A Rare Marusan Tinplate Cadillac

 

In 1951, the Marusan Company (later the maker of the Atlas slot cars), was trying to become a viable tin toys business. With the financial and managerial help from the American Armed Forces under General MacArthur's command, the Japanese toy industry was able to become the country's largest exporter, bringing much-needed currency to the nearly-destroyed country.

 

 

Marusan secured the services of Matsuzou Kosuge, a well-known toy maker, to produce what would become one of the all-time classic toys ever made, the 1951 Cadillac. This was produced as a friction-powered toy, as a self-propelled battery-powered version as well as a cable-controlled version with a steering wheel on top of a battery box.

The toy was made of stamped steel with a painted body and chassis base, with a lithographed interior. The tires are real rubber but the whitewalls are stamped and painted steel rings. The wheels are steel as well as the whole friction mechanism. The windows are acetate, stamped from flat sheet. The paint quality is outstanding for a toy, and there are over 150 pieces in each, over 200 in the electric versions. All were assembled by women over long tables, the final product boxed, then packed into large wooden crates for export to American toy stores.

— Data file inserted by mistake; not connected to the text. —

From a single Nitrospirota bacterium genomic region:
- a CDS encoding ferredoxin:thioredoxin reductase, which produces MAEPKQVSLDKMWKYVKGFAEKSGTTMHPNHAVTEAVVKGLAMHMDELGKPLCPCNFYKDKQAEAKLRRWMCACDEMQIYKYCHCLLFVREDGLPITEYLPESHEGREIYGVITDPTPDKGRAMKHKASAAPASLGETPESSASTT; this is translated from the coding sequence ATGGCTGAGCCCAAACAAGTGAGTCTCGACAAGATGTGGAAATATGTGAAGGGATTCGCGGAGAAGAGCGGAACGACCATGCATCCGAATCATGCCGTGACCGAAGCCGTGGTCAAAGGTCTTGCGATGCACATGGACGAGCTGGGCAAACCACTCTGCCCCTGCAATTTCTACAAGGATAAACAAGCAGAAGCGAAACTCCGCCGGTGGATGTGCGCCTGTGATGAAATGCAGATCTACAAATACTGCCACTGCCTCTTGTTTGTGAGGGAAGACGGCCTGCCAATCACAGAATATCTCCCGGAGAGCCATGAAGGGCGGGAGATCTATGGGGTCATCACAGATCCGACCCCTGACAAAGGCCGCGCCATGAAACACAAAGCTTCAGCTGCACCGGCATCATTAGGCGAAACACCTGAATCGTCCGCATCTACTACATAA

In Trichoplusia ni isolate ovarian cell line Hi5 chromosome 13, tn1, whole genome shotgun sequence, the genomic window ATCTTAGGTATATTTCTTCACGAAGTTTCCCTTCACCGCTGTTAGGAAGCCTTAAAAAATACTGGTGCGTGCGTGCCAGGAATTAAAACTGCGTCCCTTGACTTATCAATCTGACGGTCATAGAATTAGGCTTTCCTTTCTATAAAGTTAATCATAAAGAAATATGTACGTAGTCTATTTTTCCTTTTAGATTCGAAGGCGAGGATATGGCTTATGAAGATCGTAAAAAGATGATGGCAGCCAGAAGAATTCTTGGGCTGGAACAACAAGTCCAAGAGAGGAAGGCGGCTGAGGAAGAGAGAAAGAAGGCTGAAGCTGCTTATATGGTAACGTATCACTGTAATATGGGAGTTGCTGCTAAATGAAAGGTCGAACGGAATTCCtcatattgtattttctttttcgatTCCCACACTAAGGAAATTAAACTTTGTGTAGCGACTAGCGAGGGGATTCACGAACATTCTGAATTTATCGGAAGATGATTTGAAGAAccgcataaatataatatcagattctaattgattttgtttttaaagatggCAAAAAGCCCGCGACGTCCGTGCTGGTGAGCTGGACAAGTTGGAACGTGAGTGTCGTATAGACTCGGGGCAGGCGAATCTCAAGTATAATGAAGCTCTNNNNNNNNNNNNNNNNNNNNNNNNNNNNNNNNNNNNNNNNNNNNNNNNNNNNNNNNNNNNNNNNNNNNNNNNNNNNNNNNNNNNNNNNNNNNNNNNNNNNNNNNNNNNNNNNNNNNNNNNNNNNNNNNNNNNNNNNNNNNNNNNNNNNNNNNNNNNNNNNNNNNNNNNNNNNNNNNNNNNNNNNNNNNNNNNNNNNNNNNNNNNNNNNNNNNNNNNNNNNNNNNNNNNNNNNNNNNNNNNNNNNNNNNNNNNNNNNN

Here is a picture of the friction-powered toy that is 13" long, painted in gray over its steel body and its chrome-plated brightwork.

 

The colors were very precise, the more common friction-powered model painted in gray, with less common versions in black or red, and in 1953 after the success of "A Solid Gold Cadillac" movie featuring Judy Holiday, a... gold version.

The self-propelled electric powered models were yellow with a green roof, and that was an actual Cadillac factory color scheme.

Here is a picture of the electric powered model, that was much more expensive and so is much rarer today.

 

 

However, the friction-powered models were never produced in that color scheme. At least that is what all the books and documentation, including that of Marusan themselves, advanced.

Out of the blue surfaced this brand new, mint in its original box model that contradicts all previously known information, a yellow and green model, but friction-powered and without the electric headlights and taillights of the "standard" model.

After insuring myself that this was not a restored car, stripped and repainted in the "wrong" color, I had to accept that it is real. Here is the beast, recently discovered in an online estate sale:

 

 

 

 

 

 

 

 

 

The box top inner face shows that this toy was indeed, a friction powered model.
The box is unfortunately not as good of condition as the toy itself...

 

It is always nice as a collector, to find something that is supposed to never have existed... but does!

 

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